observe the 4m square metre rule

- observe the 1.5m social distancing

- ensuring all invitees are indeed prospective tenants/purchasers and all contact details of the invitees are properly kept to allow for contact tracing if necessary.

[If applicable: I note that in our household we are (or have close relatives) in the high risk group of contracting COVID-19 and that these measures are necessary to ensure our health and wellbeing, as well as to protect the broader community.] 

Please confirm your response to us in writing to avoid any confusion. Upon your confirmation, we will agree to the following access: [date], [time], [for the purposes of...]

Yours faithfully,

[Your Name]

If the agent is not able to produce a copy of their COVID-19 Safety Plan, or if the agent does not have a Plan, you can also:

a.     Report the agent to NSW Fair Trading.
b.     Write to the agent to make clear that the inspection cannot lawfully
        proceed until they can demonstrate that a COVID-19 safety plan is implemented in  
        accordance with the Public Health Orders.

See also:

Do I have to give access for repairs?

 

The current Public Health Orders that came into effect on 11 October 2021 outline two classified areas in NSW - general and stay at home.

General areas

If you live in a general area in NSW, there are restrictions on who and for what purpose people can enter your home. However, the public health orders outline that a person is authorised to be at a place of residence ‘to carry out work.’

Access by a landlord/agent or another person authorised by the landlord depends on the type of repair being undertaken and still needs to comply with the normal access rules as set out in the Residential Tenancies Act 2010. See our Access factsheet.

Persons visiting your home, including tradespeople should follow the key health guidelines (see below). You could write to your landlord/agent to point to the fact that key health guidelines should be followed and any highlight concerns you might have and potentially negotiate different timing.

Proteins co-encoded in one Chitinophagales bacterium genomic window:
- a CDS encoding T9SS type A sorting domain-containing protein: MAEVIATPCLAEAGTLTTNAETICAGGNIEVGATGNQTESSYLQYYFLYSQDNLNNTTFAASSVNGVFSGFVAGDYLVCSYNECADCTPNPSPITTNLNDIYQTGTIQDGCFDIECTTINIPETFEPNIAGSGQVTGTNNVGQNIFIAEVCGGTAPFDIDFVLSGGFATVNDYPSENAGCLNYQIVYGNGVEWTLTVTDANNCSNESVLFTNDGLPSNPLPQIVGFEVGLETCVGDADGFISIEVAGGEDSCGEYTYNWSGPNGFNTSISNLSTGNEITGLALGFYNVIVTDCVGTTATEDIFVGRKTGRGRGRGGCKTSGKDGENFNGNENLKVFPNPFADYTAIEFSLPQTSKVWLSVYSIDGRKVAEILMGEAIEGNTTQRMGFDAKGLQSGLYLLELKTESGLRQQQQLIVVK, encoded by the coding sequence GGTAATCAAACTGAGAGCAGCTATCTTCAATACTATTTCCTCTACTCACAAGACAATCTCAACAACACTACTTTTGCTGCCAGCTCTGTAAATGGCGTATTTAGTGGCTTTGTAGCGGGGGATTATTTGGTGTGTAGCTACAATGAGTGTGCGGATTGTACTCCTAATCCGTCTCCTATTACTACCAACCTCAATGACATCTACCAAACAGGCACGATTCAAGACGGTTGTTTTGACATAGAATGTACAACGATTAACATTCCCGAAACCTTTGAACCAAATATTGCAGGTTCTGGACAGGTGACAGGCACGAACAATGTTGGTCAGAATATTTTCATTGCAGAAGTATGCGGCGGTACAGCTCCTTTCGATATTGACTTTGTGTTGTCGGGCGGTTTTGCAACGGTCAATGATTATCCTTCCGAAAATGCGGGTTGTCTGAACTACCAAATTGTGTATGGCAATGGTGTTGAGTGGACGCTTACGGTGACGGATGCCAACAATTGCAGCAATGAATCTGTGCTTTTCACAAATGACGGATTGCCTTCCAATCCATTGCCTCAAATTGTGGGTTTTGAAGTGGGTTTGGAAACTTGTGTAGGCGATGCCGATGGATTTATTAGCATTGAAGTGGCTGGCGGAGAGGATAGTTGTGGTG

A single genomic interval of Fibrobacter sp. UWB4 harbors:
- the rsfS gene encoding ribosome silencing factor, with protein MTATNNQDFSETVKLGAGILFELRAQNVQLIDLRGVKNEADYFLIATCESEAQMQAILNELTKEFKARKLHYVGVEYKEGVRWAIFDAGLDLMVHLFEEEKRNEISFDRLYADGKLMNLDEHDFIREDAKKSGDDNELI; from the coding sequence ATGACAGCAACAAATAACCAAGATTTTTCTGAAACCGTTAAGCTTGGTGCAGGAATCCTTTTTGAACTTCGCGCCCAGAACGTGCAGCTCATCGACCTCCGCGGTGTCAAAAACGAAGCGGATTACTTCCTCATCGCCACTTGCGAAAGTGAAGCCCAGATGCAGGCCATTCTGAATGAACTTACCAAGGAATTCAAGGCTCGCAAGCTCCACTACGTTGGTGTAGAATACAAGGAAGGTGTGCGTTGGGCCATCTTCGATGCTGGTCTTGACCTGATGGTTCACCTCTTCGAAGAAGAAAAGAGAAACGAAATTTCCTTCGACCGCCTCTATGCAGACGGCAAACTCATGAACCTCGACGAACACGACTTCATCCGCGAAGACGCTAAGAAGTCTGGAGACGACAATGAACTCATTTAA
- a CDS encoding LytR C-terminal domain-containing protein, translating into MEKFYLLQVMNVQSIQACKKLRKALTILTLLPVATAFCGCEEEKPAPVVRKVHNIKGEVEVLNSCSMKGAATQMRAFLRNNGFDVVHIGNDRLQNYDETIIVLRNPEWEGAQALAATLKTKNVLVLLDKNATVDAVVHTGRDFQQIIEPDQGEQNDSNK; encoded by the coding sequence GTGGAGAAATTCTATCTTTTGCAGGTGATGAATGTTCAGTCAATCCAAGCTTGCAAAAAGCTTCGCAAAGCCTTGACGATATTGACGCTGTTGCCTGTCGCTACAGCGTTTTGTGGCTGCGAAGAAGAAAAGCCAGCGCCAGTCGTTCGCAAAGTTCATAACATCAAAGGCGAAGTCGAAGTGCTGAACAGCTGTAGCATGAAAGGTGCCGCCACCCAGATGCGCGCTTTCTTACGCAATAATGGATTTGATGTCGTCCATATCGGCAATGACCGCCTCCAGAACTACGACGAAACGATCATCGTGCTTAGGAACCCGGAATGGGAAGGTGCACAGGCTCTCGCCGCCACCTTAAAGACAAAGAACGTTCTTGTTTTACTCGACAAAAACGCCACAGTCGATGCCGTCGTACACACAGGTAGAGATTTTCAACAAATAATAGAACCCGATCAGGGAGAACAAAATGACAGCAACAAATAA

Stay at home areas

As at Monday 18 October 2021 the NSW Government has not classified any areas as stay at home. The NSW Government may add areas to this category as COVID-19 outbreaks occur. We will update this section if an area is classified as a stay at home area.

Do I need to allow routine inspections or other access? 
 

General areas

The current Public Health Orders allow routine inspections and other visits by third parties undertaking work.

Access by a landlord/agent or another person authorised by the landlord is still required to comply with the normal access rules as set out in the Residential Tenancies Act 2010.See our Access factsheet.

Anyone visiting your home, including landlords/agents and third parties being paid, should follow the key health guidelines (see below).

Alternatively, they may organise a virtual inspection, though this does transfer their work onto you. Routine inspections require 7 days written notice – even for virtual inspections.

Whilst access by a third party being paid to attend is permitted, you could ask whether the visit can be delayed and negotiate a different timing.

Stay at home areas

As at Monday 18 October 2021 the NSW Government has not classified any areas as stay at home. The NSW Government may add areas to this category as COVID-19 outbreaks occur. We will update this section if an area is classified as a stay at home area.

Key health guidelines

 

If the landlord or agent is going to enter your home or bring individuals through your home, key health guidelines must still be met, including that agents and landlords take steps to:

  • Ensure physical distancing of greater than 1.5m is maintained
  • Ensure people wear a face mask if unable to maintain 1.5m of physical distance from others
  • Promote good hygiene on premises, including providing hand sanitiser
  • Use digital platforms where possible to discourage physical contact
  • Keep detailed contact records of people attending open homes
  • Manage the number of people entering small spaces

You can read the NSW Government's guidelines on social distancing here.

See also What you can and can't do under the rules (NSW Government)